The Beaker culture reached Britain from across the English Channel and a had a major impact on life in pre-historic Britain: not only did the Beaker People bring the earliest metal objects of copper and gold, but they also brought a new burial rite to the isles. In contrast to the earlier Neolithic tribes who had buried their dead in communal graves under long barrows, the Beaker People had individual burials, usually under round barrows, which were built and re-used for 1000 years.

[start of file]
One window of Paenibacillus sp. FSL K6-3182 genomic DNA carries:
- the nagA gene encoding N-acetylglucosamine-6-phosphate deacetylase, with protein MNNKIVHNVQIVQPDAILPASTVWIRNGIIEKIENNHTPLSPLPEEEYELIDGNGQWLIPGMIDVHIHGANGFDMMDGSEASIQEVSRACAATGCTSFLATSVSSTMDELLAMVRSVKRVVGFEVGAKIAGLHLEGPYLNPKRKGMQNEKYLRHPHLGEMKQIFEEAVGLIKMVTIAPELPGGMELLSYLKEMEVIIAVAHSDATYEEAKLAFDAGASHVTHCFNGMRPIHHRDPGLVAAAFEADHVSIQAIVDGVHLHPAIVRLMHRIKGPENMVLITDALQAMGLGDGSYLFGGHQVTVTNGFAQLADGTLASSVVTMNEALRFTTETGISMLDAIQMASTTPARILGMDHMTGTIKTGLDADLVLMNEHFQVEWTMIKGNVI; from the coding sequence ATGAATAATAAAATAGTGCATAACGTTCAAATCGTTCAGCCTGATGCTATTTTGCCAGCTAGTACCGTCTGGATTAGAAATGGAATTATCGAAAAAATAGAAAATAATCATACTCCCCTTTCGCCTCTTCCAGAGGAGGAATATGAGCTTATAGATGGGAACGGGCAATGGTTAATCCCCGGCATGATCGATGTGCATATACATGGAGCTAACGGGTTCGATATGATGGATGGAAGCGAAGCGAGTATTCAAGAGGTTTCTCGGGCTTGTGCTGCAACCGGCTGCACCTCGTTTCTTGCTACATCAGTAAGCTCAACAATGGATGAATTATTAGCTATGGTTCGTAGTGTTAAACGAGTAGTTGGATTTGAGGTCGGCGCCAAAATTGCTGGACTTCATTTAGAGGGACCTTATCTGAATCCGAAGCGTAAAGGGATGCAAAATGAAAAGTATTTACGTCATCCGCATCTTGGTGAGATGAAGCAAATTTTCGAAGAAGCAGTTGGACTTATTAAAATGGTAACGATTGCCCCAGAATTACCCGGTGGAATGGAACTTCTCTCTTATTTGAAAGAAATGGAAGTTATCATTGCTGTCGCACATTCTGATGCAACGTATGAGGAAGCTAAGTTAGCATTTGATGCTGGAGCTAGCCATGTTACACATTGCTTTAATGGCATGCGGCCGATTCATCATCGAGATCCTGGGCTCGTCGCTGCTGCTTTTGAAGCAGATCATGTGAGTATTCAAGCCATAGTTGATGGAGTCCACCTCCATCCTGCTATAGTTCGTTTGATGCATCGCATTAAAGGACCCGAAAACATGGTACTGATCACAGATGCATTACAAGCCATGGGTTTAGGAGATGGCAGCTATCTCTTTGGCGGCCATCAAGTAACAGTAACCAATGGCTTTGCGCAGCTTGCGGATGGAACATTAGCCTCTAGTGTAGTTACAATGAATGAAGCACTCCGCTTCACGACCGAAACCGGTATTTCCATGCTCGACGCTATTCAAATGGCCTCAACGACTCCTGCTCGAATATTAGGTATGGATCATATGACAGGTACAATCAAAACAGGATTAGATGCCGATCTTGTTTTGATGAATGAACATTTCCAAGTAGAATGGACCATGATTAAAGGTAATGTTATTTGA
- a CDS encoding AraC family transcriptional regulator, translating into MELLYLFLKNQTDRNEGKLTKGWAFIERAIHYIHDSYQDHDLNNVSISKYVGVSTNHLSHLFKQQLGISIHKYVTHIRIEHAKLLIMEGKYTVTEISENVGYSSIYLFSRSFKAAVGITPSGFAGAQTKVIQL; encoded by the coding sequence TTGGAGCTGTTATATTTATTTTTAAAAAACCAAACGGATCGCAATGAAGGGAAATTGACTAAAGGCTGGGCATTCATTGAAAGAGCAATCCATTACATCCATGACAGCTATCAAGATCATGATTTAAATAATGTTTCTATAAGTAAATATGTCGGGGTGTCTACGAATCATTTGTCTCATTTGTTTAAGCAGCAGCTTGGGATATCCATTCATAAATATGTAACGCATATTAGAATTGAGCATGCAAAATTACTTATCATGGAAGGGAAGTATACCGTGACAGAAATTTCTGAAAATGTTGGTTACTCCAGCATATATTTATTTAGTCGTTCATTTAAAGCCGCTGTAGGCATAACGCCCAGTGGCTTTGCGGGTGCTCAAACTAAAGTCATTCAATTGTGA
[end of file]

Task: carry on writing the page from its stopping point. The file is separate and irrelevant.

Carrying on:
The Beaker culture got its name from the distinctly shaped clay pots these people placed next to their dead in addition to other grave goods such as copper daggers, gold trinkets, flint arrowheads, and archer's wristguards made of stone. These grave goods were either the possessions of the dead person and/or they might have been intended as provisions for (the journey into) the afterlife. Men were usually given more grave goods than women, and the objects that were buried with them typically indicated their warrior status. The beakers themselves likely contained some sort of alcoholic beverage.
Info courtesy of the British Museum; male Beaker person can be found in Room 51 of the upper floor at the museum.